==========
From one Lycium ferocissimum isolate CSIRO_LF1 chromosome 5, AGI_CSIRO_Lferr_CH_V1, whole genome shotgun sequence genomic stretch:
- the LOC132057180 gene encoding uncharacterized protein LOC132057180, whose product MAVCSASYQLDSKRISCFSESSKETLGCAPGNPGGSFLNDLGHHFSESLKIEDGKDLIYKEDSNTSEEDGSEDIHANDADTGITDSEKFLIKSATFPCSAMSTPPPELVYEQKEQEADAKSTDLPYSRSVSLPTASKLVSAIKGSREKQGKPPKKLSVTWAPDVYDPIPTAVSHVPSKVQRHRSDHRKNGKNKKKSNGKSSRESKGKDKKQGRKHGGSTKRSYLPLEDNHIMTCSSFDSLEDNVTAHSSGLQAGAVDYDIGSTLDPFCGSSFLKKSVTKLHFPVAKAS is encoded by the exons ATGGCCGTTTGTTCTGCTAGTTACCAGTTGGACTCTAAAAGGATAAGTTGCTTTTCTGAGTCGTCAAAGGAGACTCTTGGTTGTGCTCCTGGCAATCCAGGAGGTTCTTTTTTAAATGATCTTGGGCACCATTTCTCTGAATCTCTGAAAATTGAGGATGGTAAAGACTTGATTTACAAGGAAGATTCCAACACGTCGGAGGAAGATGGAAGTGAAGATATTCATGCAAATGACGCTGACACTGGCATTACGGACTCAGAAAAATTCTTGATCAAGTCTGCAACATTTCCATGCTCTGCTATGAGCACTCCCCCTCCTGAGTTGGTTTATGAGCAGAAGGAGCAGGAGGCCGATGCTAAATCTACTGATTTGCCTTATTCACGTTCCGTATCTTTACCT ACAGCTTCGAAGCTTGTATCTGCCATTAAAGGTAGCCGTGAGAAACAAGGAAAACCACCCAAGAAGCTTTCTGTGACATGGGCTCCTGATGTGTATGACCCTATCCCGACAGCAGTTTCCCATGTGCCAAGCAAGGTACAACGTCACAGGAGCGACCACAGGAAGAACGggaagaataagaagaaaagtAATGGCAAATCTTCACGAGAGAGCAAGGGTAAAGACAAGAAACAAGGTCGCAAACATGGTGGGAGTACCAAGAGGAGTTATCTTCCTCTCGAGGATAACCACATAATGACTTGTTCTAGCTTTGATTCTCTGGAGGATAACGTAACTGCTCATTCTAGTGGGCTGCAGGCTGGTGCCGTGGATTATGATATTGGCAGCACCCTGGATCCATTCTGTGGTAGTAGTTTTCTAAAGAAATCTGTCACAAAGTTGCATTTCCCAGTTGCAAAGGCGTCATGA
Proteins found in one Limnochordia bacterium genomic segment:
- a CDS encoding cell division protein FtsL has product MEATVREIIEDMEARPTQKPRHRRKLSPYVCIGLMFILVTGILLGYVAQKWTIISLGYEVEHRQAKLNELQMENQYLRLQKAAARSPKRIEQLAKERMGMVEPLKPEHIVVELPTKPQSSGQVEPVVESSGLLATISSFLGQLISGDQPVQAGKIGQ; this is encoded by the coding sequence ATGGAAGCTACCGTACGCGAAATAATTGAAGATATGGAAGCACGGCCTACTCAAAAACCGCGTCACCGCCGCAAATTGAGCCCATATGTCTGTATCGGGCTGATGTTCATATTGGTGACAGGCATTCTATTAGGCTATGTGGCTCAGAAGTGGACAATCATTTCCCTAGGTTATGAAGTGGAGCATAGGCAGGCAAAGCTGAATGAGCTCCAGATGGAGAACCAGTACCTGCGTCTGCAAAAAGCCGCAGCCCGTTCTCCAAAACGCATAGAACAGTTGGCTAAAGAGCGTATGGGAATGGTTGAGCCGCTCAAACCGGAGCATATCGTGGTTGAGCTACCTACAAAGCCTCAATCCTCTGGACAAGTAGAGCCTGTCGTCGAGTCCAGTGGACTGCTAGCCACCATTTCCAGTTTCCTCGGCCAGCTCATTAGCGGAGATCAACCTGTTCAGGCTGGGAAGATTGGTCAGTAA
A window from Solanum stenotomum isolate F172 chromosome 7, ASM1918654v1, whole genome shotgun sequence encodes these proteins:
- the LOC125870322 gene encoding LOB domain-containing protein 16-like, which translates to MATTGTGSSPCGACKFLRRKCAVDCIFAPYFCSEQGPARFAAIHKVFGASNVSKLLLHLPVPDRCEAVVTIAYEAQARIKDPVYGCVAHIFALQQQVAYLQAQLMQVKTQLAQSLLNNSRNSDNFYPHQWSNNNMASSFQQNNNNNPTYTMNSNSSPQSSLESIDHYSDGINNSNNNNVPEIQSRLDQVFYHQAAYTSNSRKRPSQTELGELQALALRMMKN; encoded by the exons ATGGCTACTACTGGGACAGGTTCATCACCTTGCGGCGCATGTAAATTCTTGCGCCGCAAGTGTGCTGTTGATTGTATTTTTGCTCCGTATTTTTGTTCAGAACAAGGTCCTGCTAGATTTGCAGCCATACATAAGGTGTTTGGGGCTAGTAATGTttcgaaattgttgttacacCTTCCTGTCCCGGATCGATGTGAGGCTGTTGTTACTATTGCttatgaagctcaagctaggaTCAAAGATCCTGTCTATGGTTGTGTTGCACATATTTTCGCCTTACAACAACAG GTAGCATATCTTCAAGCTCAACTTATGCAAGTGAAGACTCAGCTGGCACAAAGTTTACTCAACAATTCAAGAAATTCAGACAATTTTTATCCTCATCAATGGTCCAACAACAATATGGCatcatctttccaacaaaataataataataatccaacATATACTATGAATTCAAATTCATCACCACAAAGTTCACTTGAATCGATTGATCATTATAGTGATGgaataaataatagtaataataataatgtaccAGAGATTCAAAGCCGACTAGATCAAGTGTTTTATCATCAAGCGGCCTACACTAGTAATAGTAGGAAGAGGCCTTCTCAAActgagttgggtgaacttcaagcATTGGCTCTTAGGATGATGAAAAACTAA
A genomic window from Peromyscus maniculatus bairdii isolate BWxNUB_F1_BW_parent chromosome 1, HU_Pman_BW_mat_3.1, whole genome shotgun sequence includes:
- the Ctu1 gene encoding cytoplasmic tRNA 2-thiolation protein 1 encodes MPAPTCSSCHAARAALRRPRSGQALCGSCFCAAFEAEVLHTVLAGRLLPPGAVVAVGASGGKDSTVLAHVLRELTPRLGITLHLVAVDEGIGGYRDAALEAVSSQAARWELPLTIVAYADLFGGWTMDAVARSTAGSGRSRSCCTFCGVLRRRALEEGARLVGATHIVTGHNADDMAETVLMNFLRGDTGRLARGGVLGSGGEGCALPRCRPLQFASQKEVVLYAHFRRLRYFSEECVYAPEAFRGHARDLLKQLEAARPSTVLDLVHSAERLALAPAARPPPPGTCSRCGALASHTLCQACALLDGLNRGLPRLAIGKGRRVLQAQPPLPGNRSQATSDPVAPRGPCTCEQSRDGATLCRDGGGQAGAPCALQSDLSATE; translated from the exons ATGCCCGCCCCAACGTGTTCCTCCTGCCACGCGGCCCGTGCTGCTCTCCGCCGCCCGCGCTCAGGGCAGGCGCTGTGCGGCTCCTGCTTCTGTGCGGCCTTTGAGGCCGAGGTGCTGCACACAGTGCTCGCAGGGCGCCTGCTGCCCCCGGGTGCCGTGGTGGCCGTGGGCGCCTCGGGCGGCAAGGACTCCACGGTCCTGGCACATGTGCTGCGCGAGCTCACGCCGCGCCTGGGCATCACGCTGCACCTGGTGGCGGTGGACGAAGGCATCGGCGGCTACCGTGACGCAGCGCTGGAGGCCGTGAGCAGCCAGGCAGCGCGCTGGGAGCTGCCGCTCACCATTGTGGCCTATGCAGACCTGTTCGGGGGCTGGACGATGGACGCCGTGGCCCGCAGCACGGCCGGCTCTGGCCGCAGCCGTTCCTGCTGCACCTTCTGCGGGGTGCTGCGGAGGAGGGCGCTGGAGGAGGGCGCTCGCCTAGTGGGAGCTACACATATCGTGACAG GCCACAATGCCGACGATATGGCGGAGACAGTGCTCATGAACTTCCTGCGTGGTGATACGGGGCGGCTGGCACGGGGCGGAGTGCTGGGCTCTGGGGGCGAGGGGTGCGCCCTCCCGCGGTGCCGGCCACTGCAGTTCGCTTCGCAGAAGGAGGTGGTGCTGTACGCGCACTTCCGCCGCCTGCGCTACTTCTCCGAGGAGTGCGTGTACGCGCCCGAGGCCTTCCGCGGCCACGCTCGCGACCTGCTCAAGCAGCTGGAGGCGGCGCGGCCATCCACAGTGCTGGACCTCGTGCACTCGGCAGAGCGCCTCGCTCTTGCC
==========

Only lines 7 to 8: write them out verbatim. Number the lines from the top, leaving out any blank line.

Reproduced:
A genomic window from Peromyscus maniculatus bairdii isolate BWxNUB_F1_BW_parent chromosome 1, HU_Pman_BW_mat_3.1, whole genome shotgun sequence includes:
- the Ctu1 gene encoding cytoplasmic tRNA 2-thiolation protein 1 encodes MPAPTCSSCHAARAALRRPRSGQALCGSCFCAAFEAEVLHTVLAGRLLPPGAVVAVGASGGKDSTVLAHVLRELTPRLGITLHLVAVDEGIGGYRDAALEAVSSQAARWELPLTIVAYADLFGGWTMDAVARSTAGSGRSRSCCTFCGVLRRRALEEGARLVGATHIVTGHNADDMAETVLMNFLRGDTGRLARGGVLGSGGEGCALPRCRPLQFASQKEVVLYAHFRRLRYFSEECVYAPEAFRGHARDLLKQLEAARPSTVLDLVHSAERLALAPAARPPPPGTCSRCGALASHTLCQACALLDGLNRGLPRLAIGKGRRVLQAQPPLPGNRSQATSDPVAPRGPCTCEQSRDGATLCRDGGGQAGAPCALQSDLSATE; translated from the exons ATGCCCGCCCCAACGTGTTCCTCCTGCCACGCGGCCCGTGCTGCTCTCCGCCGCCCGCGCTCAGGGCAGGCGCTGTGCGGCTCCTGCTTCTGTGCGGCCTTTGAGGCCGAGGTGCTGCACACAGTGCTCGCAGGGCGCCTGCTGCCCCCGGGTGCCGTGGTGGCCGTGGGCGCCTCGGGCGGCAAGGACTCCACGGTCCTGGCACATGTGCTGCGCGAGCTCACGCCGCGCCTGGGCATCACGCTGCACCTGGTGGCGGTGGACGAAGGCATCGGCGGCTACCGTGACGCAGCGCTGGAGGCCGTGAGCAGCCAGGCAGCGCGCTGGGAGCTGCCGCTCACCATTGTGGCCTATGCAGACCTGTTCGGGGGCTGGACGATGGACGCCGTGGCCCGCAGCACGGCCGGCTCTGGCCGCAGCCGTTCCTGCTGCACCTTCTGCGGGGTGCTGCGGAGGAGGGCGCTGGAGGAGGGCGCTCGCCTAGTGGGAGCTACACATATCGTGACAG GCCACAATGCCGACGATATGGCGGAGACAGTGCTCATGAACTTCCTGCGTGGTGATACGGGGCGGCTGGCACGGGGCGGAGTGCTGGGCTCTGGGGGCGAGGGGTGCGCCCTCCCGCGGTGCCGGCCACTGCAGTTCGCTTCGCAGAAGGAGGTGGTGCTGTACGCGCACTTCCGCCGCCTGCGCTACTTCTCCGAGGAGTGCGTGTACGCGCCCGAGGCCTTCCGCGGCCACGCTCGCGACCTGCTCAAGCAGCTGGAGGCGGCGCGGCCATCCACAGTGCTGGACCTCGTGCACTCGGCAGAGCGCCTCGCTCTTGCC